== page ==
And all this happens to be coming to a head at the same time Obama is meeting with his AG to determine what EOs he can sign concerning “gun control”?

    Yeah, the strong possibility of agent provocateurs has crossed my mind, too.

    Hal Jordan in reply to Subotai Bahadur. | January 4, 2016 at 11:14 pm

    Harney County Sheriff David Ward spoke directly to the armed group during a Monday afternoon news conference.

    “It’s time for you to leave our community. Go home to your families. End this peacefully,” Ward said.

    Sheriff David Ward said protesters came to Harney County, in southeastern Oregon, “claiming to be part of militia groups supporting local ranchers.” In reality, he said, “these men had alternative motives to attempt to overthrow the county and federal government in hopes to spark a movement across the United States.”

    Rep. Cliff Bentz, of House District 60 which represents Burns, Ore. — the nearest town — said “There is certainly always a place for peaceful protest, and I think that this is what Harney County residents who participated in Saturday’s parade believe they were doing as they marched.”

    “I also think that the sheriff and the county and the city are all doing all that they can to manage the Bundy’s self-serving attention grabbing efforts in a way that prevents Harney County from becoming a rallying cry for every anti-government person in America.”

To Aleister:
Would you condone this if this were the Huey P Newton gun club?

That gives a pretty good summation of the issues, including a handy chart of Federal ownership of lands.

There is NO Constitutional provision for ownership of lands like we have in the modern era, and for an excellent reason: the Founders knew that ownership of land was power, and they intended the central government to be powerless EXCEPT in a very few, specified areas.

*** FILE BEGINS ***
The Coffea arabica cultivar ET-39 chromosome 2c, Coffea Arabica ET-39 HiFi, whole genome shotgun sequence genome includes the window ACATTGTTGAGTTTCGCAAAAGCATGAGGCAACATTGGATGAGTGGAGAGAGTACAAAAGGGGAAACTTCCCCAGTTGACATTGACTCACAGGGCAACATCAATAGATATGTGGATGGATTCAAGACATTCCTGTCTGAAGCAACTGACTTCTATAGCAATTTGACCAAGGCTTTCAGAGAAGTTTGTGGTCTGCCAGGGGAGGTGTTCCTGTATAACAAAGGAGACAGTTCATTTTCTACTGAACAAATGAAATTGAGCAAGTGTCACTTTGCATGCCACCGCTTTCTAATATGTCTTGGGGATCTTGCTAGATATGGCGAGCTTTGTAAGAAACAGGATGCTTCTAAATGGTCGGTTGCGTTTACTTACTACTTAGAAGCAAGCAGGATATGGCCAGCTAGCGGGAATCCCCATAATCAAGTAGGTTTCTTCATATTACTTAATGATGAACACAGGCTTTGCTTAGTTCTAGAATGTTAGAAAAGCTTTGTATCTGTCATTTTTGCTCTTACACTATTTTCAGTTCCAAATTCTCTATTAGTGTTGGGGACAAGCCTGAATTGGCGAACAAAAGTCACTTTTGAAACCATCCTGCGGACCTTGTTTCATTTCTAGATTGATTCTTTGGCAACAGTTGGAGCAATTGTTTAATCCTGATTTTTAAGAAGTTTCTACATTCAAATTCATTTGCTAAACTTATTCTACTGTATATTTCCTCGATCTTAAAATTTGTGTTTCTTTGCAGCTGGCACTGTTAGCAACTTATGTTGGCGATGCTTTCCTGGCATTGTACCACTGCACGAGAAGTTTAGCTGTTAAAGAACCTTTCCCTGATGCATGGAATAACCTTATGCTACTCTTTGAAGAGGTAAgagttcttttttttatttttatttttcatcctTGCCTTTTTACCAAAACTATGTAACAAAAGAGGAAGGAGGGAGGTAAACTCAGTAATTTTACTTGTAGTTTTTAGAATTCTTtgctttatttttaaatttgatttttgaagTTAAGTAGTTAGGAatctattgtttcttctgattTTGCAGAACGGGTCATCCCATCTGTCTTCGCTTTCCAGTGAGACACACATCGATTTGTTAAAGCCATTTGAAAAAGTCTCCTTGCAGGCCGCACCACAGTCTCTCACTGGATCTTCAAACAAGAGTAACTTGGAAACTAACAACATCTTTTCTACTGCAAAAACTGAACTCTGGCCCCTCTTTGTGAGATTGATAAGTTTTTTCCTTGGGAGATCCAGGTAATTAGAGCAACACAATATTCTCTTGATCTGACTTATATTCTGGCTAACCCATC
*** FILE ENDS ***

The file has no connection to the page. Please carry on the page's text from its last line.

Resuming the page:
The Sagebrush Rebellion is decades old, and very serious to the people of the Western states.

I’m generally sympathetic to any group that stands up to our brutish and overbearing federal government but this group needs to do a better job getting the back story out.

legalizehazing | January 3, 2016 at 9:09 pm

Appreciate the write up.

Here’s a fantastic wholistic article on the whole story with the Ammon family

    Milhouse in reply to legalizehazing. | January 5, 2016 at 1:14 am

    See, this is what I meant in my earlier comment to Rags. The article at, as well as giving the Hammonds’ side of the story as if it were the complete truth, trots out that nutty theory about the Exclusive Legislation clause, thus discrediting everything else it says.

As someone who has talked with members of various Patriot groups,in leadership positions,the general consensus is Payne and Blaine are ATF/FBI agent provocateurs.They are big followers of A.Jones,who is also thought by most sane people to also be an agent provocateur.The timing of this(right before obamas illegal gun EO)is very suspicious.I wonder if Obama wants his own Reichstag fire?

2nd Ammendment Mother | January 4, 2016 at 11:17 am

As strange as it sounds there may be something with the rumors regarding the Uranium. I live on the Texas Oklahoma border where the BLM is attempting to seize land that has been held for nearly a hundred years with properly surveyed and titled boundaries. As a resolution to the problem, US Congressman Thornberry proposed and passed a bill that guarantees that the landowners deeds are upheld and not infringed by the BLM.

(This is where things get interesting). Upon passage of Thornberry’s bill, the White House issued a statement that the President would be vetoing the bill. This is a tiny little bill about a handful of counties and landowners in Texas that should be fairly inconsequential and it garners a rather passionate opposition statement from the White House.

The “uranium rumor” regarding the Harmond’s land would normally be something I’d blow off except for a guy who showed up on my neighbor’s pastureland – across the road – last week. Since my neighbor works as a firefighter, we help keep an eye on his property while he’s on shift. When we spotted this guy unloading 4-wheelers and equipment, we thought he was planning to illegally hunt along the creek so we texted the neighbor and the game warden. We later learned that this guy was out sampling for………….. Uranium.